For both Europe and America, the danger now is that politicians and markets believe that monetary policy can revive the economy. Unfortunately, its main impact at this point is to distract attention from measures that would truly stimulate growth, including an expansionary fiscal policy and financial-sector reforms that boost lending.
 
7--What does Bloomberg know, that we don't know, Bloomberg

Venezuelan bonds are posting the biggest rally among major developing nations as investors bet that President Hugo Chavez’s tenure will end soon even if he wins the closest election he’s faced in 14 years. 

8--Despite Gains, Many Flee Stock Market, WSJ

Even as stock indexes have doubled in value since the market low in March 2009, investors have yanked a net $138 billion from mutual funds and exchange-traded funds that invest in U.S. stocks, according to the Investment Company Institute, a mutual-fund trade group. Investors over the same period put $1 trillion into bond funds, a traditionally lower yielding but safer investment.
It marks the first time since 1981 that investors have pulled money from U.S.-stock funds for more than a year at a time.
Crumbling confidence in stocks reflects a broader loss of trust in the stock market and in the idea that the prudent investor could expect a comfortable retirement and even a measure of wealth.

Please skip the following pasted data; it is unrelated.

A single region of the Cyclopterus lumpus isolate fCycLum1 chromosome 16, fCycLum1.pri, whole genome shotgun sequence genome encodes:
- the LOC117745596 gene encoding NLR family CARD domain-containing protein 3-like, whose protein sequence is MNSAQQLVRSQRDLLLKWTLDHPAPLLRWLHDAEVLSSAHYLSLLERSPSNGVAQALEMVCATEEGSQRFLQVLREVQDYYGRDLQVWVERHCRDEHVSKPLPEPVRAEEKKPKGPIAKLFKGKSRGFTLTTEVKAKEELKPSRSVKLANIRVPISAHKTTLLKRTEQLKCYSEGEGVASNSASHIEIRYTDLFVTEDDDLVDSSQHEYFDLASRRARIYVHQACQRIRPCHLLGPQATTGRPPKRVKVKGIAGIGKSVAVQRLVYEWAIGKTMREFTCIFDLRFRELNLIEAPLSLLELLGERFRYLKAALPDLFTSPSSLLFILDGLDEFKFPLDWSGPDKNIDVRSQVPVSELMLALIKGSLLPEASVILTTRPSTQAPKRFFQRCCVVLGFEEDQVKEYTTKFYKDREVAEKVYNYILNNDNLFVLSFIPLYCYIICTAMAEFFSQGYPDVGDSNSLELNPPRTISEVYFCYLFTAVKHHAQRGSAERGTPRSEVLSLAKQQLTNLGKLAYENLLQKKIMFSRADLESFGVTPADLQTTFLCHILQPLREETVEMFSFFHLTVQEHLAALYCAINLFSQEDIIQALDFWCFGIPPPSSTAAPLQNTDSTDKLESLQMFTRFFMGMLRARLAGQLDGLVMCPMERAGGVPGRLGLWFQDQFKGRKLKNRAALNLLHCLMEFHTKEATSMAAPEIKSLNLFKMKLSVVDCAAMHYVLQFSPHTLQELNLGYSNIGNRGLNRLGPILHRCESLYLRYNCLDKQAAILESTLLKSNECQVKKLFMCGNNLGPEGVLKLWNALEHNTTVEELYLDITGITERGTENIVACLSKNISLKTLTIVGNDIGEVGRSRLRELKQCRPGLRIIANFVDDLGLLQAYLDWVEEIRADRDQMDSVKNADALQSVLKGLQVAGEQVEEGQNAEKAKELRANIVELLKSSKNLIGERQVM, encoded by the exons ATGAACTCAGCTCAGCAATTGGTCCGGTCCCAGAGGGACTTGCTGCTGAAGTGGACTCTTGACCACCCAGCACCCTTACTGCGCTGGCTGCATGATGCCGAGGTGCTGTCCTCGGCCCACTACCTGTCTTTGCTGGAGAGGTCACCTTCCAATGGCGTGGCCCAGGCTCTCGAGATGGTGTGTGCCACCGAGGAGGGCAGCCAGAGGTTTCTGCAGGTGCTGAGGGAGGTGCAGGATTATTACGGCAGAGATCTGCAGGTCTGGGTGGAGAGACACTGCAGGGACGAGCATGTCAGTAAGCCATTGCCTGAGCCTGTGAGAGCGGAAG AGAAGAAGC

9--The Fed is cutting a tree with a hammer: Goldman projects $2trn of additional asset purchases through 2015, sober look
 
Given that the Fed's current expansionary policy is expected to have only a limited effect on US labor markets, the program may end up being in place for years. That's because slow growth will be met with additional asset purchases that become increasingly less effective over time. Here are some reasons for the program's ineffectiveness as applied to the current environment:

1. It is not clear what impact asset purchases will have on consumer confidence.
2. We've had extraordinarily low interest rates for quite some time now, yet improvements in job growth have been limited.